Baby led weaning (also known as BLW) is a baby feeding method where you let your baby discover solid food by herself, by giving her suitable family foods that she can suck, chew and initially play with.
Your baby is encouraged to join in eating with you at family mealtimes. The idea is to offer your baby food rather than give it to her. At first your baby eats with her hands, moving on to cutlery later.
This is very different to the more traditional way of feeding your baby – called puree or spoon fed weaning, This is where you make special pureed mixes of fruit and vegetables, and meat and fish.
“The core principle of baby-led weaning is to introduce babies to solid food at their own pace,” explains baby led weaning workshop leader Adele Stevenson.
“Instead of being spoon-fed, they’re encouraged to explore food with their own hands, discovering taste and texture and eating as much or as little as they want. It’s also a social experience, as babies join in with family mealtimes and eat the same foods as everyone else.”
“You don’t need to encourage them, just put it in front of them,” says MissusG in our forum. “Their natural reaction is to investigate things with their mouths. My daughter will pick the food up, put it in her mouth and most likely spit most of it back out. With time, she’ll chew/gnaw bits off and learn to swallow.”
“It took Kayla a while to get into it,” says MM_OMG. “After about a week she decided to start chewing on things and eventually swallowing. We didn’t give her too many things and instead just replaced one that she had already chewed or dropped with a fresh piece when needed.”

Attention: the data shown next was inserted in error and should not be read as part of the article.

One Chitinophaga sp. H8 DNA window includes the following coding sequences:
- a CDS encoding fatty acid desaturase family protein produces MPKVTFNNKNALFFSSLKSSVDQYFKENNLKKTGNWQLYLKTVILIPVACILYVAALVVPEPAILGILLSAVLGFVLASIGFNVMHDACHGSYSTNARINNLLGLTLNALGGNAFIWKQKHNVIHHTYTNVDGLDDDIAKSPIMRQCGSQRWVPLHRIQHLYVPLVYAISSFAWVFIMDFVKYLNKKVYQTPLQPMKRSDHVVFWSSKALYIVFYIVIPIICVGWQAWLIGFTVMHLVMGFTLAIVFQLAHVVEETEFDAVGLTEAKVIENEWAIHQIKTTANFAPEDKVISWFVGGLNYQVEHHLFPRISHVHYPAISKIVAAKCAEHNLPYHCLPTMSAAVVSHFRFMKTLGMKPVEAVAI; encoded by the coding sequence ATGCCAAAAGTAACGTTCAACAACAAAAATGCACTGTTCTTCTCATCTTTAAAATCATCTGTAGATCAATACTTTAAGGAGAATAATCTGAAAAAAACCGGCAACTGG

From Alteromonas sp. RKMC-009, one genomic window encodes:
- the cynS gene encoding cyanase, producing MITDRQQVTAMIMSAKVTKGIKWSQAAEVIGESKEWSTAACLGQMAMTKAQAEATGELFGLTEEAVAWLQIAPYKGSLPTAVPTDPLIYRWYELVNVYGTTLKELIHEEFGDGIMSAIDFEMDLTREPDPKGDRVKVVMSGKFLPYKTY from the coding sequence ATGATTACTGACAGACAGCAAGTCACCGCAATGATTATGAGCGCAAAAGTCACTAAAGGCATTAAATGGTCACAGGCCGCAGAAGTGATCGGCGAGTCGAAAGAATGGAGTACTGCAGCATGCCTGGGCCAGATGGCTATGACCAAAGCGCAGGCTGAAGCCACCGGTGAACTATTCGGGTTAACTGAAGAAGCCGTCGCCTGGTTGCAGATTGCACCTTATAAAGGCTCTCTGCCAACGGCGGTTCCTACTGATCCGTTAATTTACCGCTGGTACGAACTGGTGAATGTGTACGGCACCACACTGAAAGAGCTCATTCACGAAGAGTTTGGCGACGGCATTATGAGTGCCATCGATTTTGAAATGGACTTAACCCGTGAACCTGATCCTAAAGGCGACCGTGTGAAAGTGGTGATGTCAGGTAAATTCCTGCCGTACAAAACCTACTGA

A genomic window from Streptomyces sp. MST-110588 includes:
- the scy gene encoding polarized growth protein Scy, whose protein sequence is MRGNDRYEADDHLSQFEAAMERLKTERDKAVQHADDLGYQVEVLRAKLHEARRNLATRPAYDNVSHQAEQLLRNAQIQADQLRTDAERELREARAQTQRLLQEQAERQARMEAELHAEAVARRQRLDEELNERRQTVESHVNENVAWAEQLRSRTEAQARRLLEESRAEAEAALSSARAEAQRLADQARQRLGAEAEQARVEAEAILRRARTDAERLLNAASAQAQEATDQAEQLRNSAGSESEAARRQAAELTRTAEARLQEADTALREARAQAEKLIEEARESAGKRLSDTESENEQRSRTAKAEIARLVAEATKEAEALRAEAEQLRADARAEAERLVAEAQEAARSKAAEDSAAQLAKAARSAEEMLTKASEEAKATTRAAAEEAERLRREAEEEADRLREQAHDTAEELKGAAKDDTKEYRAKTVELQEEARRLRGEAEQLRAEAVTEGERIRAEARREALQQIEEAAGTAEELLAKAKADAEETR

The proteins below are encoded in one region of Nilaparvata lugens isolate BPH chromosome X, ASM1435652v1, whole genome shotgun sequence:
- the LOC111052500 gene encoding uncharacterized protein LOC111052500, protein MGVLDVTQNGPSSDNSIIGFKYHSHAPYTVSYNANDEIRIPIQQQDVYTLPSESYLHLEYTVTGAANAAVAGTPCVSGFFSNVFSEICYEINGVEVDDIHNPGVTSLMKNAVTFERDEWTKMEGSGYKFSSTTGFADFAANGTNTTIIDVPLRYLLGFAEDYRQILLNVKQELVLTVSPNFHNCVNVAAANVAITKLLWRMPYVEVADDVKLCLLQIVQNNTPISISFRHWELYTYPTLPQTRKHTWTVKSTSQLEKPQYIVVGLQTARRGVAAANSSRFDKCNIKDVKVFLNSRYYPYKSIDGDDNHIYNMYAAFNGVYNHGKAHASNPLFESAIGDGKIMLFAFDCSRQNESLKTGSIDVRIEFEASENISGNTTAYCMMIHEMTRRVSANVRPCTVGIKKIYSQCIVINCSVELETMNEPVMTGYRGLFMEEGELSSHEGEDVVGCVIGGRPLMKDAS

What are the advantages of baby led weaning?
- BLW helps build your baby’s confidence and independence with food
- You don’t have to make special purees as babies eat the same as the rest of the family, as long as it’s cooked suitably
- Babies join in with family mealtimes from the start
- It can encourage chewing and hand-eye coordination skills
- Not enough long-term research has been done around BLW yet, but some evidence suggests that BLW may reduce fussy eating and childhood obesity
“When Jeannie was six months I gave her a roasted carrot stick to play with while we ate,” says Moira, mum to Jeannie, now 10 months. “The next day it was evident that she’d eaten some of it because it was in her nappy.”
“By around 9 months she was eating whatever we were having and enjoying three meals a day. We all sit together for meals, and I’ve never had to worry about packing bowls and spoons when we go out because I can just grab a sandwich.”
What are the disadvantages of baby led weaning?
- Parents may worry about their babies gagging on solid food
- It’s very messy!
- As babies may play with rather than eat much of the food at the beginning, parents may worry their babies aren’t eating enough. Remember, they’re getting their main nutrients through milk at this early stage
“I think baby led weaning is actually harder work as you have to deal with food thrown around and mashed up,” says smiling_fairie. “I have to admit I tend to feed Oliver with a spoon when I can, just because it’s easier.”
But won’t my baby choke?